Single-sentence paragraphs, when not used for dialogue, are often used for humor. See the first three paragraphs of David Foster Wallace’s essay on cruise ships, “A Supposedly Fun Thing I’ll Never Do Again”:
The comic-timing pauses around the Conga Line sentence remind me of the way the Bobby character in Richard Attenborough’s film version of A Chorus Line delivers his monologue about growing up in Buffalo – strolling stage left, pausing to face the director before delivering the laugh lines, then strolling back stage right. So you get the set-up mid-stroll (“I couldn’t catch a ball if it had Elmer’s Glue on it. And wouldn’t my father have to be this big ex-football hero. Well, he was so humiliated, he didn’t know what to tell his friends, so he told them all I had polio”); then the pause, the quarter-turn, and in a tone somewhere between smirking and deadpan: “On Father’s Day I used to limp for him.” Wallace uses this tempo for jokes throughout his essay; on the next page, the one-line paragraphs are “(Actually it was more like I shot at skeet at sea)” and “I now understand the term ‘Duty Free.’”
What most people follow is a variation of the rule established for “five-paragraph essays” in grade school, where each paragraph is built around a “topic sentence.” As such, if the essay is an argument, each paragraph represents a subargument, with the first and last paragraphs reserved for introductory and closing remarks. (This seems like a big waste of two-fifths of the allotted paragraphs; in school I learned to save one of my best points for the end, to avoid having to rephrase my intro all over again.) In fiction, especially long fiction, the job of the paragraph is somewhat more subtle, but as a unit it endeavors to move the story forward in its tiny way; it’s a rotation of the wheels.
In nonfiction, I’m obsessed with what I’ve come to think of as the invisible transition, where there is no clear, necessary connection between two paragraphs, and yet – something happens. The juxtaposition isn’t as jarring as a non sequitur, but it could have been otherwise. In fact I’d argue that what’s mostly “lyric” about a so-called lyric essay are these transitions, these leaps, more so than some inherently “poetic” quality of the language. Invisible transitions make a text feel more open, and inside these openings, essays gesture toward poetry. (Gertrude Stein said “Sentences are not emotional but paragraphs are,” though who knows if she meant it.)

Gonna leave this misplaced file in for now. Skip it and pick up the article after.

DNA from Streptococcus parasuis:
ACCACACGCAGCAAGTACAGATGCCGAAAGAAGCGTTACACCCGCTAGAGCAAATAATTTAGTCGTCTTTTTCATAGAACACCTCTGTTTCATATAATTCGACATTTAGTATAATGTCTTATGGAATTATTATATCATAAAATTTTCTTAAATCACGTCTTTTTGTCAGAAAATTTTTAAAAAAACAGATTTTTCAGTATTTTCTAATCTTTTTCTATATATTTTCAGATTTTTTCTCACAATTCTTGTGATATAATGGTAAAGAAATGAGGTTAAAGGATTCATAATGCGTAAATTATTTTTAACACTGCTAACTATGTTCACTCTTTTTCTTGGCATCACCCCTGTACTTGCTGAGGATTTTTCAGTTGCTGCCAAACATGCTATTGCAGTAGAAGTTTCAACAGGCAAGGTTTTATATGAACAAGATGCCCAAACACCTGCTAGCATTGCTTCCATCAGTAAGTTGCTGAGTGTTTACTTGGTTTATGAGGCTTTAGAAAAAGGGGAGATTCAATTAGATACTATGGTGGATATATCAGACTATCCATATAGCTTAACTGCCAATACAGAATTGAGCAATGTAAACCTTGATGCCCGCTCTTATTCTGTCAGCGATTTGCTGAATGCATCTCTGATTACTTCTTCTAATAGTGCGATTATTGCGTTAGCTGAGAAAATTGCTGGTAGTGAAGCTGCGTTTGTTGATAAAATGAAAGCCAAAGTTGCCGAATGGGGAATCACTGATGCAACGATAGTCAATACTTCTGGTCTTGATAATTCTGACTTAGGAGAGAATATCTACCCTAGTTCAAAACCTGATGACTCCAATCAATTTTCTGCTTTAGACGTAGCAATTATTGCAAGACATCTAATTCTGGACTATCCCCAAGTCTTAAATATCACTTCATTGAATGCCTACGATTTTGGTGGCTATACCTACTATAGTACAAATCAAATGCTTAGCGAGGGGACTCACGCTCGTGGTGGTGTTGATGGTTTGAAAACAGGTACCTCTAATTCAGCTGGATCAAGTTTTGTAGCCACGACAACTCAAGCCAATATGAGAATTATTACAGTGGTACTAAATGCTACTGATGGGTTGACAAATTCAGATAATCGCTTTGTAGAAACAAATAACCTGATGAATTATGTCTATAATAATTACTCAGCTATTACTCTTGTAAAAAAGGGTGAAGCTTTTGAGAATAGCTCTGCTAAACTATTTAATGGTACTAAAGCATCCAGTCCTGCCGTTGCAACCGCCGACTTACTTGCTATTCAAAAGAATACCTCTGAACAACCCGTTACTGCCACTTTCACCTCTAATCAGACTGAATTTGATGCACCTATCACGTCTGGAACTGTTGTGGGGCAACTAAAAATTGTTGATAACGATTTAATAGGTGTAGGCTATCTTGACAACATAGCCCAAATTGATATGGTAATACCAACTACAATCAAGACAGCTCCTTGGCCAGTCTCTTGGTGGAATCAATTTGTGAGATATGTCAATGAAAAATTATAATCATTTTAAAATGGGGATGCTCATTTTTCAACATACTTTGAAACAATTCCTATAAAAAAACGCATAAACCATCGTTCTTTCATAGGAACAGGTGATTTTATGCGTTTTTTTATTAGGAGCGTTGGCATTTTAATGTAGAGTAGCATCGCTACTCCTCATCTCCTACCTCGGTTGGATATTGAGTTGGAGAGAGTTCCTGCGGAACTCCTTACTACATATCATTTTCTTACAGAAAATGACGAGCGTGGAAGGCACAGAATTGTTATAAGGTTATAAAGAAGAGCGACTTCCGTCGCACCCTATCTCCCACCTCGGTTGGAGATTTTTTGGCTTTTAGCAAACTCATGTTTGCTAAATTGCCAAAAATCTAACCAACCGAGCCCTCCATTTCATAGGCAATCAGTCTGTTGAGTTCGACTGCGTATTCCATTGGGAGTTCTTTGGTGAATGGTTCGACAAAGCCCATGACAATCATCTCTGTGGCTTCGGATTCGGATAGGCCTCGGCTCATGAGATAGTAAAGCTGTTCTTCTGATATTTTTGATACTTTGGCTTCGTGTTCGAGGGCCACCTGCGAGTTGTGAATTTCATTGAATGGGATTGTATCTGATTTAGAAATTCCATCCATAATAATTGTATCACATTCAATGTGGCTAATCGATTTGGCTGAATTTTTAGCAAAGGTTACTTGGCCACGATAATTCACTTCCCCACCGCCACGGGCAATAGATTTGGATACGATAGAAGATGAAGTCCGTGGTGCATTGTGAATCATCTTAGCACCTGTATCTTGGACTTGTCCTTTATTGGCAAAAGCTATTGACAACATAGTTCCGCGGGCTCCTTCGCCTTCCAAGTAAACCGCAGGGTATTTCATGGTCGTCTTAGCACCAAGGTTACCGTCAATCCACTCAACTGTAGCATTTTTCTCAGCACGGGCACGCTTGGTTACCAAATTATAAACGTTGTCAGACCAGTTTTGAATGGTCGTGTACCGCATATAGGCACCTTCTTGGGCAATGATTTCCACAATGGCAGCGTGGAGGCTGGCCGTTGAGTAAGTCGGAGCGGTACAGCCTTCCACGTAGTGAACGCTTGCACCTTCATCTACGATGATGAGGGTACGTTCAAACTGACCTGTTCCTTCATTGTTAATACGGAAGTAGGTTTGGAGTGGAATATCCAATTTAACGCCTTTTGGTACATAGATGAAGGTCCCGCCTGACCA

Some writers are in the habit of overwriting their invisible transitions with visible markers, be it numbers that transform the paragraphs into an ordered list (as in Bluets by Maggie Nelson), or those little typographical ornaments used to mark section breaks, the glyphs sometimes known as flourishes or fleurons or dingbats or asterisms, depending on their design. In My 1980s & Other Essays, Wayne Koestenbaum tries both approaches, though sometimes the numbered sections include multiple paragraphs. This tactic is almost a denial of conscious involvement in the ordering of paragraphs, bringing the essay closer to a notebook of pensées (or maybe a blog post); it gives the appearance of “effortlessness.”